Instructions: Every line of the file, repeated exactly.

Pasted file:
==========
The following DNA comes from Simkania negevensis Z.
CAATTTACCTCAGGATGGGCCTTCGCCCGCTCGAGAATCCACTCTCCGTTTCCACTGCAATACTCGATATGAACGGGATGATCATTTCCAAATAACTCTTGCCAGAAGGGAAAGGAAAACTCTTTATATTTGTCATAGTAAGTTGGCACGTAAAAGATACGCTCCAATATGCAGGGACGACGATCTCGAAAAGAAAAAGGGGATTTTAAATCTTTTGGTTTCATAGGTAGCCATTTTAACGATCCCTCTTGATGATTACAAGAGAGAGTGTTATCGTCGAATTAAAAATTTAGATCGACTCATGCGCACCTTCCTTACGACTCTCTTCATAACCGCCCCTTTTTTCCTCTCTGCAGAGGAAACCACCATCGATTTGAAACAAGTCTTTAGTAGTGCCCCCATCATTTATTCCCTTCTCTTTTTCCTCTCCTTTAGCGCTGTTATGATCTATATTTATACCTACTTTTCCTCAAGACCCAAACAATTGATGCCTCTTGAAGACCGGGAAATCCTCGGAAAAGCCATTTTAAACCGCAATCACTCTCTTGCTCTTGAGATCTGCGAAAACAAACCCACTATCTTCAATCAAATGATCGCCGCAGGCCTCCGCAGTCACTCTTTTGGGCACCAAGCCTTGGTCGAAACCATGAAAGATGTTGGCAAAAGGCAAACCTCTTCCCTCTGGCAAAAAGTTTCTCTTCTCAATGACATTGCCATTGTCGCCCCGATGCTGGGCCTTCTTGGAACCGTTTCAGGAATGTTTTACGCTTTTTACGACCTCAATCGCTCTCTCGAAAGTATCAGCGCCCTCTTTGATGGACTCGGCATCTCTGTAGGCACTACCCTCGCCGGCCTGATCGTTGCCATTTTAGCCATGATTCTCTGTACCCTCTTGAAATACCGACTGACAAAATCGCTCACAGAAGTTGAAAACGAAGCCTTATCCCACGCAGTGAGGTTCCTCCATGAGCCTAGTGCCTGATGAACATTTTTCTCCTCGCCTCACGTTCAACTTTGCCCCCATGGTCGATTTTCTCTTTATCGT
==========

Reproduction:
The following DNA comes from Simkania negevensis Z.
CAATTTACCTCAGGATGGGCCTTCGCCCGCTCGAGAATCCACTCTCCGTTTCCACTGCAATACTCGATATGAACGGGATGATCATTTCCAAATAACTCTTGCCAGAAGGGAAAGGAAAACTCTTTATATTTGTCATAGTAAGTTGGCACGTAAAAGATACGCTCCAATATGCAGGGACGACGATCTCGAAAAGAAAAAGGGGATTTTAAATCTTTTGGTTTCATAGGTAGCCATTTTAACGATCCCTCTTGATGATTACAAGAGAGAGTGTTATCGTCGAATTAAAAATTTAGATCGACTCATGCGCACCTTCCTTACGACTCTCTTCATAACCGCCCCTTTTTTCCTCTCTGCAGAGGAAACCACCATCGATTTGAAACAAGTCTTTAGTAGTGCCCCCATCATTTATTCCCTTCTCTTTTTCCTCTCCTTTAGCGCTGTTATGATCTATATTTATACCTACTTTTCCTCAAGACCCAAACAATTGATGCCTCTTGAAGACCGGGAAATCCTCGGAAAAGCCATTTTAAACCGCAATCACTCTCTTGCTCTTGAGATCTGCGAAAACAAACCCACTATCTTCAATCAAATGATCGCCGCAGGCCTCCGCAGTCACTCTTTTGGGCACCAAGCCTTGGTCGAAACCATGAAAGATGTTGGCAAAAGGCAAACCTCTTCCCTCTGGCAAAAAGTTTCTCTTCTCAATGACATTGCCATTGTCGCCCCGATGCTGGGCCTTCTTGGAACCGTTTCAGGAATGTTTTACGCTTTTTACGACCTCAATCGCTCTCTCGAAAGTATCAGCGCCCTCTTTGATGGACTCGGCATCTCTGTAGGCACTACCCTCGCCGGCCTGATCGTTGCCATTTTAGCCATGATTCTCTGTACCCTCTTGAAATACCGACTGACAAAATCGCTCACAGAAGTTGAAAACGAAGCCTTATCCCACGCAGTGAGGTTCCTCCATGAGCCTAGTGCCTGATGAACATTTTTCTCCTCGCCTCACGTTCAACTTTGCCCCCATGGTCGATTTTCTCTTTATCGT